Clad in a bathing suit and tennis shoes, the diver climbs over the side of the launch and descends several rungs on a heavy chain ladder until his shoulders are level with the rail of the boat. The attendant lowers the helmet over the diver's head and, as he does this, the diver passes his right arm through a loop in the rubber air hose. The diver adjusts the helmet with its lead weights on his bare shoulders and descends another rung or two on the ladder. As the margin of the helmet approaches the water the attendant starts the pump and a stream of air pours into the helmet. The air keeps the water level down to the diver's chin as he continues his descent of the ladder.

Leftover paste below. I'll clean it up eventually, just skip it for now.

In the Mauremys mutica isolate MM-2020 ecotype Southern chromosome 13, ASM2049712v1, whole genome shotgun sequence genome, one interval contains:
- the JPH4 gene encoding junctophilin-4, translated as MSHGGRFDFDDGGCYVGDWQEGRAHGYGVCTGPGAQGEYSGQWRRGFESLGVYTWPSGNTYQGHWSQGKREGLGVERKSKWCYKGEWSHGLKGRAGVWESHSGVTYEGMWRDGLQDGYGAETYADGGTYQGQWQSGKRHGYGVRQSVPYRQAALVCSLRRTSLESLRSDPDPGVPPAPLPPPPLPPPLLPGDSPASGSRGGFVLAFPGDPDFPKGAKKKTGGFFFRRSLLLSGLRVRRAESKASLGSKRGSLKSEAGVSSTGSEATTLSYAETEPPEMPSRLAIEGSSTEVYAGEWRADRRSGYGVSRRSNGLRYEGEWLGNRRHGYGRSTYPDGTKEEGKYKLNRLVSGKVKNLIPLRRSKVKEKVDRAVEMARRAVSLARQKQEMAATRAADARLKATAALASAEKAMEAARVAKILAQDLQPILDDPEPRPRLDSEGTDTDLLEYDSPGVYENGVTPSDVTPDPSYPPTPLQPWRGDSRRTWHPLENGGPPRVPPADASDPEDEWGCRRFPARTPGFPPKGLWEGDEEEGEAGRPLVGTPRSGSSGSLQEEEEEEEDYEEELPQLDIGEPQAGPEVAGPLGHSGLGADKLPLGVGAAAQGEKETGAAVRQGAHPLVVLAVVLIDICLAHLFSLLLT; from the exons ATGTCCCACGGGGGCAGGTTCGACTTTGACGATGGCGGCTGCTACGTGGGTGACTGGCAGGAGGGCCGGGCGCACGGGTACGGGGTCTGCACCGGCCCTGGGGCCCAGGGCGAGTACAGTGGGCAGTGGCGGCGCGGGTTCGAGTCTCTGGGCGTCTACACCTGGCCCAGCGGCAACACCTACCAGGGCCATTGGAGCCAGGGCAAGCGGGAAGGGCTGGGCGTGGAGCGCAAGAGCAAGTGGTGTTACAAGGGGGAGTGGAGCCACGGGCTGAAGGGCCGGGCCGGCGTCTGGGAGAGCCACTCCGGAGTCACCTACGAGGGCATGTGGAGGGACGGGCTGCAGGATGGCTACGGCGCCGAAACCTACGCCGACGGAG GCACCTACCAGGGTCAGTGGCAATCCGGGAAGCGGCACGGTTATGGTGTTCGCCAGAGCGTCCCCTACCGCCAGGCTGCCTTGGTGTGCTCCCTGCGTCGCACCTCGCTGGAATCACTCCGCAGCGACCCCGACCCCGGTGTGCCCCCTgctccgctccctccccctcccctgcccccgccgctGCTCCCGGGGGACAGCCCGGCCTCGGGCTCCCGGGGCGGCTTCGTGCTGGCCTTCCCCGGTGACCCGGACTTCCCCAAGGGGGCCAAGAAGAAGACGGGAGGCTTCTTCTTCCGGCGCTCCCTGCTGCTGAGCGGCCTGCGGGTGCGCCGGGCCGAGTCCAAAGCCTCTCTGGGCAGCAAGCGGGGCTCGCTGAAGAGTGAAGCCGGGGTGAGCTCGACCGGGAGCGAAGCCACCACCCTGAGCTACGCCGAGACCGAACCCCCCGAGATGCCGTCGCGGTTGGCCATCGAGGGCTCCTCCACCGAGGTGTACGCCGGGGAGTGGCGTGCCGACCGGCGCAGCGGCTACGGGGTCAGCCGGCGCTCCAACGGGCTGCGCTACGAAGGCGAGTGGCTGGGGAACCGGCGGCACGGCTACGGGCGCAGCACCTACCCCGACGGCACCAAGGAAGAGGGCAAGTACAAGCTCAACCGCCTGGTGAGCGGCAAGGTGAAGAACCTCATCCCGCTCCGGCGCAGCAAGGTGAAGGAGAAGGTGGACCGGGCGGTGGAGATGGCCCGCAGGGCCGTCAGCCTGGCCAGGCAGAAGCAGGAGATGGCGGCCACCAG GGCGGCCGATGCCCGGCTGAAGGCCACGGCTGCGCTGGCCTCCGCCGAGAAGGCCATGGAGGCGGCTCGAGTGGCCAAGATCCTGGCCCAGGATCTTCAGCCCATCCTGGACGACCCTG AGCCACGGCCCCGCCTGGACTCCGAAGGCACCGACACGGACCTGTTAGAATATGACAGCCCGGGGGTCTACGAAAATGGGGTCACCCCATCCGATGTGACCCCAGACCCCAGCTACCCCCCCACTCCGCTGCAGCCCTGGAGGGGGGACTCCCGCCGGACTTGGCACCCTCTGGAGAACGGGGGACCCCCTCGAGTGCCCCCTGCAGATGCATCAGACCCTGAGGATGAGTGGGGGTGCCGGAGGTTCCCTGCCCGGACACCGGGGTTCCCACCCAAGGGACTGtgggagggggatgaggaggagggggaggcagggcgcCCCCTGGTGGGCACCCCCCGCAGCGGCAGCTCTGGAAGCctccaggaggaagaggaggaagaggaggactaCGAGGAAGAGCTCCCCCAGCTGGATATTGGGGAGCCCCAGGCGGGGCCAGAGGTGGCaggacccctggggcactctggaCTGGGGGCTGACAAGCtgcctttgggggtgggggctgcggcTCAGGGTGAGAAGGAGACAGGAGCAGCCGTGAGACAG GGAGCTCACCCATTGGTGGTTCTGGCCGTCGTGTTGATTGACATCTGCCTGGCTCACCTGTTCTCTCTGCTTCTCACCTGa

The diver's first feeling as he "goes under" is one of mild surprise when he notes that the air stream does keep the water surface around his chin -- just as the instructor said it would. It is reassuring, too, to note that there is ample air to breathe. The diver's attention next is called to his legs which, on the flexible ladder, show a disturbing tendency to assume a horizontal attitude in front of him. Recalling the rope ladders of gymnasium days, he lets his arms take some of the weight off his feet and the ladder straightens downward. He now realizes that the bright sunlight is gone and that he has entered a new world wherein everything is greenish; even the squat hull of the launch rocking above him is tinged with green. His feet touch bottom and his body sways slightly as he releases his hold on the ladder. He stands on a smooth patch of white sand, but irregular, hummocky areas almost isolate it from similar patches some distance away. Rising from these irregular areas and scattered widely over the sands are brightly colored sea fans a foot or more high, and waving plume-like forms that he knows are animals in spite of their plant-like appearance. He has an urge to touch these things just to see how they feel. Catching the hand of his instructor, who has preceded him to the sea floor, he starts to walk toward the nearest clump. He discovers that, unaccountably, it is difficult to maintain his course. Some unseen force is gently carrying him off to the left. Despite his efforts he continues leftward in a graceful drift -- a type of motion experienced previously only in dreams or when slightly intoxicated. The instructor tightens the grip on his hand and there comes the realization that he is being influenced by surface currents. He decides he must learn to walk just as a child does and concentrates on putting one foot out past the other with slow deliberation.